In 1998, all Burzum albums released up to that point were re-released as vinyl picture discs in a special box set called 1992–1997; however the Filosofem album didn't contain "Rundtgåing av den transcendentale egenhetens støtte" due to its length. The regular vinyl issue of Filosofem on Misanthropy had tracks 1–4 plus "Decrepitude II" on side 1 and "Rundtgåing av den transcendentale egenhetens støtte" on side 2.
Post-imprisonment and end of project (2009–2018)
Soon after being released, Vikernes started writing new tracks (nine metal tracks and an ambient intro and outro) for an upcoming Burzum album. According to Vikernes' recounts, several record companies were interested in releasing his first album in eleven years. He stated about the new album, "I want to take my time, and make it the way I want it. It will be metal, and the fans can expect genuine Burzum."
The album was going to be originally titled Den hvite guden ("The White God"), but he later decided to change it to Belus, which was released by Byelobog Productions (byelobog is the transliteration of "белобог" in Slavic languages, meaning "white god") on 8 March 2010. It was also announced that a movie would be released in 2010, based on Varg Vikernes' life in the early 1990s. The movie would mainly draw inspiration from the book Lords of Chaos, with the film being of the same name. Vikernes expressed his contempt towards both the movie and the book upon which it is based.
A second new album of original Burzum material, Fallen, was released on 7 March 2011, followed by a compilation album, From the Depths of Darkness, containing re-recordings of tracks from Burzum's self-titled album and Det som engang var, on 28 November 2011. A third new studio album of original material, titled Umskiptar, was released in May 2012. Sôl austan, Mâni vestan ("East of the Sun, West of the Moon"), Burzum's first electronic album since 1999, was released in May 2013. On April 27, 2013, a song was posted on the official YouTube channel of Vikernes, titled "Back to the Shadows." In a blog post, Vikernes stated that "Back to the Shadows" will be the last metal track released by Burzum.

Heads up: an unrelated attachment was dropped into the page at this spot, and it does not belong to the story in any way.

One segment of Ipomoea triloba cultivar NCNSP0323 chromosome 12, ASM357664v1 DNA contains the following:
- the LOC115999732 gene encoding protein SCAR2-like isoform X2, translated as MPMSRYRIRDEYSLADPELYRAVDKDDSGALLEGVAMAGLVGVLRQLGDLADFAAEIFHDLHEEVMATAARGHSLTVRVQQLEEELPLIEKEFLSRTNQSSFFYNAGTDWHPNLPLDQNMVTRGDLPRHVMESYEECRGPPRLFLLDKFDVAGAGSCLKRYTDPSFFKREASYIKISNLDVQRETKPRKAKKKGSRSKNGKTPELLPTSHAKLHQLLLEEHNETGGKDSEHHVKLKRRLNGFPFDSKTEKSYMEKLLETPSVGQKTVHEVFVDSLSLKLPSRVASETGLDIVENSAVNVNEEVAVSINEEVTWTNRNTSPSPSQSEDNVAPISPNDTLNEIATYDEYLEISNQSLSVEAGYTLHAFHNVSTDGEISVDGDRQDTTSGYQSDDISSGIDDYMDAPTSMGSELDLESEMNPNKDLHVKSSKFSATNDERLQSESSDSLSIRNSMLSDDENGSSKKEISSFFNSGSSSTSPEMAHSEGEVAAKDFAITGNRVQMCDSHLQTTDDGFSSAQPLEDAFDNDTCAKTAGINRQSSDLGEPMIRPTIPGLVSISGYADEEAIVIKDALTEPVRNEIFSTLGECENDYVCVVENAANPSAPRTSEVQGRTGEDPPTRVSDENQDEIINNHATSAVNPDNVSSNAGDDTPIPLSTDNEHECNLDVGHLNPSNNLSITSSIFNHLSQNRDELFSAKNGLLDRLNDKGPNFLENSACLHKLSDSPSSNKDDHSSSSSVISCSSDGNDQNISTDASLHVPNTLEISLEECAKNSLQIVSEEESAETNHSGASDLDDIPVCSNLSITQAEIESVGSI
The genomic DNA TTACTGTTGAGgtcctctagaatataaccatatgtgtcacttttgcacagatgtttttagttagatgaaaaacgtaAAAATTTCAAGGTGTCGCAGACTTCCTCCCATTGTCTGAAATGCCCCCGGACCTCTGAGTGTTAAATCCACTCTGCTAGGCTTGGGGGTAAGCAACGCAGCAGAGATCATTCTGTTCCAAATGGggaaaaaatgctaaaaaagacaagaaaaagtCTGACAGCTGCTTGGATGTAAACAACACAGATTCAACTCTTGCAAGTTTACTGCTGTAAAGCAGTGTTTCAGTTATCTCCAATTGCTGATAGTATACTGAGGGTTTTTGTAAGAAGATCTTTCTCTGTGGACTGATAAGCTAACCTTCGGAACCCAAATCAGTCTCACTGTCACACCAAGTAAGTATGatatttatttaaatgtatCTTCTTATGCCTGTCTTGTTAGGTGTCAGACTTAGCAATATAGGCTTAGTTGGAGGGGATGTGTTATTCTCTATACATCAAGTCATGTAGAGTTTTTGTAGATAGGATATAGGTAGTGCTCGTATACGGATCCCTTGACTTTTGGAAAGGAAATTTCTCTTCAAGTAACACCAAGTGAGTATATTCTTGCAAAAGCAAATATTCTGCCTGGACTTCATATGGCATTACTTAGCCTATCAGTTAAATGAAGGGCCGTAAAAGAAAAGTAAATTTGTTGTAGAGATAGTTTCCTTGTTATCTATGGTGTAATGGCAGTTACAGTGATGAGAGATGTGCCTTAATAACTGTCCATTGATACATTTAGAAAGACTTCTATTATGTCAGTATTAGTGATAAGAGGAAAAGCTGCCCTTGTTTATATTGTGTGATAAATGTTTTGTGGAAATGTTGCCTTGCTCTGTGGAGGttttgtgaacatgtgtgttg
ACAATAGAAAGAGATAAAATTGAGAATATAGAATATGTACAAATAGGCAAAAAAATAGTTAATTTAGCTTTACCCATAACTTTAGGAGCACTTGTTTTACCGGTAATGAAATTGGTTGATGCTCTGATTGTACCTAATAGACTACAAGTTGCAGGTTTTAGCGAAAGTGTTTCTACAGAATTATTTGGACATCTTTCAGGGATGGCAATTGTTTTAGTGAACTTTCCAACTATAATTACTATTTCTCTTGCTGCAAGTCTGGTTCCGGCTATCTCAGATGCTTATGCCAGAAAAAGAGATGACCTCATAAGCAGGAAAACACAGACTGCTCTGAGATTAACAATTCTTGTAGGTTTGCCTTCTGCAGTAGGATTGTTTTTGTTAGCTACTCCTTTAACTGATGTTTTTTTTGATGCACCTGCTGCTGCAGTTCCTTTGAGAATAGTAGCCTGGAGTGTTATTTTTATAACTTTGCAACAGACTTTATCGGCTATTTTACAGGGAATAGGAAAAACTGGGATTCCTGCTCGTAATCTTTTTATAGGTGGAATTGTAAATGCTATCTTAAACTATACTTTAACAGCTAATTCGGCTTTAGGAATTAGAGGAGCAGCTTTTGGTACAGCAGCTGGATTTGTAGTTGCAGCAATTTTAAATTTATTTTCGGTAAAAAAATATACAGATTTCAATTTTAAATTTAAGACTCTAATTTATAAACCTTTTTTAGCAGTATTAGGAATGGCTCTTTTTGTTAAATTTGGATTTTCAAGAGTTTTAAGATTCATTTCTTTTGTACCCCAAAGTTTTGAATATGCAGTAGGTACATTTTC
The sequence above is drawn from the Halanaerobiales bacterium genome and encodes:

Burzum's music features characteristics common in black metal, including distorted, tremolo-picked guitar riffs, and harsh vocals. Earlier Burzum albums feature very low production quality, which has improved in albums created after Vikernes' release from prison. Burzum's early music shows heavy Tolkien influence; for example, Vikernes' early moniker "Count Grishnackh" is taken from an orc character called Grishnákh in Tolkien's works. The choice of the name for the project reflects both this influence and the desire for anonymity: Burzum is a word of the Black Speech of Mordor meaning "darkness" (though Vikernes views what Christians consider "darkness" as "light"), and is one of those found on the Ring-inscription of the One Ring (the final part of the Ring inscription being "...agh burzum-ishi krimpatul", or "...and in the darkness bind them").
Musically, Burzum has progressed from black metal to classical-influenced ambient music characterised by minimalist tendencies and dark atmospheres. Vikernes' music is characterised by hypnotic repetition and simple song structures; this trademark sound has been present on Burzum's black metal and electronic albums alike. Vikernes has described Burzum as a kind of "spell" or recreation of an imaginary world tied in with Pagan history. Each album, he claims, was designed as a kind of "spell" in itself, with each beginning song intending to make the listener more susceptible to "magic", the following songs to inspire a "trance-like state of mind", and the last song to carry the listener into a "world of fantasy" (dreams, for the listener would fall asleep—Burzum was supposed to have been evening music). Vikernes claims the intent to create this fantasy world came from dissatisfaction with the real world. He has stated the "message" of Burzum can be found in the lyrics of the first song of the first album ("Feeble Screams from Forests Unknown").
- Main releases